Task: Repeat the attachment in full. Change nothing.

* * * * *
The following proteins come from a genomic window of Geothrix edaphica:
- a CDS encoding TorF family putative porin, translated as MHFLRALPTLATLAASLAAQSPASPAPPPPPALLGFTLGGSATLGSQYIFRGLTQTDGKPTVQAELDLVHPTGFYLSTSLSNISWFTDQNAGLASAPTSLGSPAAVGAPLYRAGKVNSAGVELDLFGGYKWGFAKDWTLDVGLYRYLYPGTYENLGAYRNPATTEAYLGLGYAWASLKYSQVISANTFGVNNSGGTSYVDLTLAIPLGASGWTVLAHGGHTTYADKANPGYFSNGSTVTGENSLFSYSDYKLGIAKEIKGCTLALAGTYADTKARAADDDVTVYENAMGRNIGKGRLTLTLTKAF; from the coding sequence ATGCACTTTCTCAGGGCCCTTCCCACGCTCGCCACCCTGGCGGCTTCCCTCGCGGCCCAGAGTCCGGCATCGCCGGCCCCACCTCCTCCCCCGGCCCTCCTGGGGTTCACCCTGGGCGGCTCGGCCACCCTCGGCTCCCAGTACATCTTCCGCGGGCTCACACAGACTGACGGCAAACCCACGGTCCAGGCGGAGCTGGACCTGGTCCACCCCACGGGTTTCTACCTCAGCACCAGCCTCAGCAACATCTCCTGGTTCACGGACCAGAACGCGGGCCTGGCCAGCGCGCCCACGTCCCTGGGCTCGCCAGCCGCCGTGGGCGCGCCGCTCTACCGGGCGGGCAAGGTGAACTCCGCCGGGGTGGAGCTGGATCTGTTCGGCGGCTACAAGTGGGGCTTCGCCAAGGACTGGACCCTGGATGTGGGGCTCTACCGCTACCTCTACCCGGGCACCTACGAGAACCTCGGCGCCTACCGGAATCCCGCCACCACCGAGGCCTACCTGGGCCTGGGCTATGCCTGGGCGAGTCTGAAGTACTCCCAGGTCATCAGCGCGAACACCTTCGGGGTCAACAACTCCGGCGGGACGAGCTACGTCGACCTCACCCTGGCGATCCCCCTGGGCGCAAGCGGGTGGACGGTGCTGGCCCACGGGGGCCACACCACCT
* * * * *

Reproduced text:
The following proteins come from a genomic window of Geothrix edaphica:
- a CDS encoding TorF family putative porin, translated as MHFLRALPTLATLAASLAAQSPASPAPPPPPALLGFTLGGSATLGSQYIFRGLTQTDGKPTVQAELDLVHPTGFYLSTSLSNISWFTDQNAGLASAPTSLGSPAAVGAPLYRAGKVNSAGVELDLFGGYKWGFAKDWTLDVGLYRYLYPGTYENLGAYRNPATTEAYLGLGYAWASLKYSQVISANTFGVNNSGGTSYVDLTLAIPLGASGWTVLAHGGHTTYADKANPGYFSNGSTVTGENSLFSYSDYKLGIAKEIKGCTLALAGTYADTKARAADDDVTVYENAMGRNIGKGRLTLTLTKAF; from the coding sequence ATGCACTTTCTCAGGGCCCTTCCCACGCTCGCCACCCTGGCGGCTTCCCTCGCGGCCCAGAGTCCGGCATCGCCGGCCCCACCTCCTCCCCCGGCCCTCCTGGGGTTCACCCTGGGCGGCTCGGCCACCCTCGGCTCCCAGTACATCTTCCGCGGGCTCACACAGACTGACGGCAAACCCACGGTCCAGGCGGAGCTGGACCTGGTCCACCCCACGGGTTTCTACCTCAGCACCAGCCTCAGCAACATCTCCTGGTTCACGGACCAGAACGCGGGCCTGGCCAGCGCGCCCACGTCCCTGGGCTCGCCAGCCGCCGTGGGCGCGCCGCTCTACCGGGCGGGCAAGGTGAACTCCGCCGGGGTGGAGCTGGATCTGTTCGGCGGCTACAAGTGGGGCTTCGCCAAGGACTGGACCCTGGATGTGGGGCTCTACCGCTACCTCTACCCGGGCACCTACGAGAACCTCGGCGCCTACCGGAATCCCGCCACCACCGAGGCCTACCTGGGCCTGGGCTATGCCTGGGCGAGTCTGAAGTACTCCCAGGTCATCAGCGCGAACACCTTCGGGGTCAACAACTCCGGCGGGACGAGCTACGTCGACCTCACCCTGGCGATCCCCCTGGGCGCAAGCGGGTGGACGGTGCTGGCCCACGGGGGCCACACCACCT